President Trump assured a sleepless night for currency traders when in the span of just a few hours, he appeared to change his mind on NAFTA by 180 degrees, and shortly after White House officials disclosed that the president was contemplating an executive order to exit NAFTA, perhaps in days, late on Wednesday Trump told the leaders of Canada and Mexico on Wednesday that he will not terminate the NAFTA treaty at this stage, but will move quickly to begin renegotiating it with them, a White House statement said.
The White House had been considering an executive order exiting NAFTA as early as Trump's 100th day in office on Saturday, Politico reported n Wednesday, but there was a split among his top advisers over whether to take the step. As Reuters first reported, the White House said Trump spoke by telephone with Mexican President Enrique Pena Nieto and Canadian Prime Minister Justin Trudeau and that he would hold back from a speedy termination of NAFTA, in what was described as a "pleasant and productive" conversation.
"President Trump agreed not to terminate NAFTA at this time and the leaders agreed to proceed swiftly, according to their required internal procedures, to enable the renegotiation of the NAFTA deal to the benefit of all three countries," a White House statement said.
"It is my privilege to bring NAFTA up to date through renegotiation. It is an honor to deal with both President Peña Nieto and Prime Minister Trudeau, and I believe that the end result will make all three countries stronger and better," Trump was quoted as saying in the statement. During his election campaign Trump threatened to renegotiate NAFTA and in the past week complained bitterly about Canadian trade practices.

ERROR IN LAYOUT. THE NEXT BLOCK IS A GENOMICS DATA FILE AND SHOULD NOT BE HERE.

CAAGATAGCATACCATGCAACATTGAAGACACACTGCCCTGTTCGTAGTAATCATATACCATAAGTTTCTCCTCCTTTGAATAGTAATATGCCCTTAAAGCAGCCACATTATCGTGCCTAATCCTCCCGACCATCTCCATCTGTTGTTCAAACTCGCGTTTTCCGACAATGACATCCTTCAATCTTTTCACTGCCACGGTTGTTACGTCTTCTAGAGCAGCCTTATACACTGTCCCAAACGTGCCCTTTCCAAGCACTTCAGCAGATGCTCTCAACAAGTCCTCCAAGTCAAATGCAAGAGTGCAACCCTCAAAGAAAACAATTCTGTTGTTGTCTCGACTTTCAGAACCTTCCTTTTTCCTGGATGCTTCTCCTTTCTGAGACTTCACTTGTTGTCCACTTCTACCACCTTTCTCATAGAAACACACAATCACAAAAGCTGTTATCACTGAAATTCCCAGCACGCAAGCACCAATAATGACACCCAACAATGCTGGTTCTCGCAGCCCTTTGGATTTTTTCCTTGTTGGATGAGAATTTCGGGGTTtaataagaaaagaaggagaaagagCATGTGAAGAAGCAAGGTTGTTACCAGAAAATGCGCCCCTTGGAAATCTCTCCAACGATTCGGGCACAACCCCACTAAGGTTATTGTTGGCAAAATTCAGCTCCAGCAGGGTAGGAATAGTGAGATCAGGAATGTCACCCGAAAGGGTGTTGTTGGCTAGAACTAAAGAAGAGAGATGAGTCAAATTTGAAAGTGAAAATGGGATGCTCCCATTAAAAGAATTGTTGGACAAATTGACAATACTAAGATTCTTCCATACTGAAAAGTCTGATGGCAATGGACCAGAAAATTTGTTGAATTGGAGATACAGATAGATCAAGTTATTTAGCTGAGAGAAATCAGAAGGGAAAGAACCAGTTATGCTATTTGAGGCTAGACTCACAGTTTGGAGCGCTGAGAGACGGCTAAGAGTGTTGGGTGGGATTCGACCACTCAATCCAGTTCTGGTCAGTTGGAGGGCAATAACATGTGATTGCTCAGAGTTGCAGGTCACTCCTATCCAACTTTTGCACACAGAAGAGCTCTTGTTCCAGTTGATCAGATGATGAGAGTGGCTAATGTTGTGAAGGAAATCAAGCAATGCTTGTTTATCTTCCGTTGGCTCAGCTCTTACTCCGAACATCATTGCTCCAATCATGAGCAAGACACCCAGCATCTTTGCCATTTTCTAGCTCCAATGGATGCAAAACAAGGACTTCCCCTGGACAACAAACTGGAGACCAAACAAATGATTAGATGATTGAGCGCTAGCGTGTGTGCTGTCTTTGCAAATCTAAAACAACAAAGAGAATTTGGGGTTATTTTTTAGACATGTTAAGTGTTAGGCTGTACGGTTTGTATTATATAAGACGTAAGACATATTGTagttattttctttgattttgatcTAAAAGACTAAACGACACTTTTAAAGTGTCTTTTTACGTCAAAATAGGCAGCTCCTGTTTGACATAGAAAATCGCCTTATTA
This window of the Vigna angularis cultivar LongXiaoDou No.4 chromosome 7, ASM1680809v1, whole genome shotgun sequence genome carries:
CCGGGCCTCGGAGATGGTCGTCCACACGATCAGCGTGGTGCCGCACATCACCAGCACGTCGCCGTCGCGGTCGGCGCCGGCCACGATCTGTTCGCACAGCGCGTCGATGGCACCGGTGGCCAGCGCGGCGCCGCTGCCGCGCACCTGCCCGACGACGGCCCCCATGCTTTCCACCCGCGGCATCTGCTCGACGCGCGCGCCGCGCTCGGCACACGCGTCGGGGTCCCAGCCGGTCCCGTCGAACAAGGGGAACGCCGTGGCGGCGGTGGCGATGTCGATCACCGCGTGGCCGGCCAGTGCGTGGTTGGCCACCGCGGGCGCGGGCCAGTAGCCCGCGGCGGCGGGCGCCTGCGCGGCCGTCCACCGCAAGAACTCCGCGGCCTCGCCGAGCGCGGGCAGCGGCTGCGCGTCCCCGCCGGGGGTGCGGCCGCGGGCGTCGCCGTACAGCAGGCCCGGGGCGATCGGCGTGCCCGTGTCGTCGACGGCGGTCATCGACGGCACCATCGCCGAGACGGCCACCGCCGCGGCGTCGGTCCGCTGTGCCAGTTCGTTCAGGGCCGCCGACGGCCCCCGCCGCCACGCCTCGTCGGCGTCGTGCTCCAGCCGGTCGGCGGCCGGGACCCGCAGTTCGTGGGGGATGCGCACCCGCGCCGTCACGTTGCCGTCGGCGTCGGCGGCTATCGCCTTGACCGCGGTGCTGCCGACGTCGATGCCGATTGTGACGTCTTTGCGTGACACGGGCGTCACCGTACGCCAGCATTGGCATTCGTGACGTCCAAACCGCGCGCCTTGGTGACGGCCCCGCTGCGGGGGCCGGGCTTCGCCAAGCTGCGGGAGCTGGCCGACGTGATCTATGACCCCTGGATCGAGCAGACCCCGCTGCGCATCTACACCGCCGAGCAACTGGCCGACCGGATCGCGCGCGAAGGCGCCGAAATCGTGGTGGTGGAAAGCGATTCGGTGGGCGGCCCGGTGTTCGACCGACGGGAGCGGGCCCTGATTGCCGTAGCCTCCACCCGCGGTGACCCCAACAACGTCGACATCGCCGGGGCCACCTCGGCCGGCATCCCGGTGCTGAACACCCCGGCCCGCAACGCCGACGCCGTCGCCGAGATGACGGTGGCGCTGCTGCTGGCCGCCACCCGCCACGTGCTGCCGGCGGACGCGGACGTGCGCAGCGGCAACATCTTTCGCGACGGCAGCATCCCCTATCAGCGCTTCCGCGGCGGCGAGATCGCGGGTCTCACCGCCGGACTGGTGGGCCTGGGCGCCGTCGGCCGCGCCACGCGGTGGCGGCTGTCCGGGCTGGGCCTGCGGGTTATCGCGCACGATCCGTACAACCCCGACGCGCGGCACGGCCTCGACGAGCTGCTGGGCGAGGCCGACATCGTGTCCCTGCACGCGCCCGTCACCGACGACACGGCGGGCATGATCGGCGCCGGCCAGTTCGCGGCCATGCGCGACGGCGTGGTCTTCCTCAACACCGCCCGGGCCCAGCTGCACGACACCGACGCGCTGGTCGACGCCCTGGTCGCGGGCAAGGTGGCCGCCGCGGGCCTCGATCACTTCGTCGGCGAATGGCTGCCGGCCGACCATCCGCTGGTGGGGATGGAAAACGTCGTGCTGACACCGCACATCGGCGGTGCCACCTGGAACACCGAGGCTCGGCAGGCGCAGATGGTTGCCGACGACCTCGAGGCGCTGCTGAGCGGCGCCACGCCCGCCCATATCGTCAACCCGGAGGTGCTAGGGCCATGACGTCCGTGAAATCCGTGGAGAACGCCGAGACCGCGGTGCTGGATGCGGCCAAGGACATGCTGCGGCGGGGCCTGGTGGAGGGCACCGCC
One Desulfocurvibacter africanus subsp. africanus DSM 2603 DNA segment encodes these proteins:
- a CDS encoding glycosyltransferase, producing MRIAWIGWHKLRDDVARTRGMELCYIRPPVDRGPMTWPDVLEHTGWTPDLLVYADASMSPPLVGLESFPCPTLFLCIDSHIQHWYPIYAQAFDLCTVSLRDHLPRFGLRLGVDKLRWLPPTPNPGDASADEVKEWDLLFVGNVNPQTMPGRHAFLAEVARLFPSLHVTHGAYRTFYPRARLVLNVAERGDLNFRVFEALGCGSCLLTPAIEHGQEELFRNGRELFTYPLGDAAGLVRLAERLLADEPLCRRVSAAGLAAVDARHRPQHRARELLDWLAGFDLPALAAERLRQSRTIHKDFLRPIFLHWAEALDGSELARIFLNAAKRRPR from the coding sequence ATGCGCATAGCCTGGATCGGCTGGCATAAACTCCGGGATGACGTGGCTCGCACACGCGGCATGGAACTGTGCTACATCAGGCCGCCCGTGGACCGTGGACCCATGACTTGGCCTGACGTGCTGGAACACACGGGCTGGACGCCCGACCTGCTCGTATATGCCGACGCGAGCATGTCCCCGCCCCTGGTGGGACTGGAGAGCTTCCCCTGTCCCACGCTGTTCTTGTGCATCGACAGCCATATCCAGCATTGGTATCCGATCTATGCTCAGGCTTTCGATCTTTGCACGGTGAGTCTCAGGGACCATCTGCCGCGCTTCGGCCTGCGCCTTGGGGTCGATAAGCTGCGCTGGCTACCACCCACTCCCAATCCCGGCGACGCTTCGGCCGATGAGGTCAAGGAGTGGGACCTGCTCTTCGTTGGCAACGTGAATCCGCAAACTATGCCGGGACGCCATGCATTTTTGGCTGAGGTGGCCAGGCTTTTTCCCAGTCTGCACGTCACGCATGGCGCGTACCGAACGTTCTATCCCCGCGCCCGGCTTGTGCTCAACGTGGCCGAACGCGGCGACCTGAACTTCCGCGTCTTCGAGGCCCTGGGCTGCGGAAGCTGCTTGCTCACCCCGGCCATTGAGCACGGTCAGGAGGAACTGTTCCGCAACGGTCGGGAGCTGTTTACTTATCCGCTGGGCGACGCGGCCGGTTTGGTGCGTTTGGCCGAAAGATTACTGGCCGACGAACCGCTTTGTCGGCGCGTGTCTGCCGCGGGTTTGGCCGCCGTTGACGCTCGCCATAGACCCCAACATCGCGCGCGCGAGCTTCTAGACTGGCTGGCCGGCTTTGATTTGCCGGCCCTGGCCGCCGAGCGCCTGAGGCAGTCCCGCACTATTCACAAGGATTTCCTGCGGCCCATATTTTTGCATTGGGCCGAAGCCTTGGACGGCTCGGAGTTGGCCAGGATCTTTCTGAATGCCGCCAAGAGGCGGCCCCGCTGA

Having tumbled earlier in the day, when the news of Trump's NAFTA pullout first emerged, both the Mexican and Canadian currencies spiked in Asian trading after Trump said the U.S. would stay in NAFTA for now. The U.S. dollar dropped as much as 0.6% against the loonie and 1% against the peso, stopping out numerous currency traders on both sides in the span of 12 hours.
"To totally abandon that agreement means that those gains are lost," said Paul Ferley, an economist at Royal Bank of Canada.
Trump has repeatedly vowed to pull out from the 23-year-old trade pact if he is unable to renegotiate it with better terms for America. He has long accused Mexico of destroying U.S. jobs. The United States went from running a small trade surplus with Mexico in the early 1990s to a $63 billion deficit in 2016. Details about the draft executive order on NAFTA were not immediately available.
Withdrawing from NAFTA would enable him to say he delivered on one of his key campaign promises, but it could also hurt him in states that voted for him in the election, Reuters pointed out. "Mr. President, America's corn farmers helped elect you,” the National Corn Growers Association said in a statement. "Withdrawing from NAFTA would be disastrous for American agriculture."
The first administration source told Reuters that there were diverging opinions within the U.S. government about how to proceed and it was possible that Trump could sign the executive order before the 100-day mark of his presidency. The source noted that the administration wanted to tread carefully. “There is talk about what steps we can take to start the process of renegotiating or withdrawing from NAFTA,” this source said.
Meanwhile, Mexico had expected to start NAFTA renegotiations in August but the possible executive order could add urgency to the timeline. The Mexican government had no comment on the draft order. The country's foreign minister said on Tuesday that Mexico would walk away from the negotiating table rather than accept a bad deal. Trump recently ramped up his criticism of Canada and this week ordered 20 percent tariffs on imports of Canadian softwood lumber, setting a tense tone as the three countries prepared to renegotiate the pact.
Canada said it was ready to come to talks on renewing NAFTA at any time. "At this moment NAFTA negotiations have not started. Canada is ready to come to the table at any time," said Alex Lawrence, a spokesman for Canadian Foreign Minister Chrystia Freeland.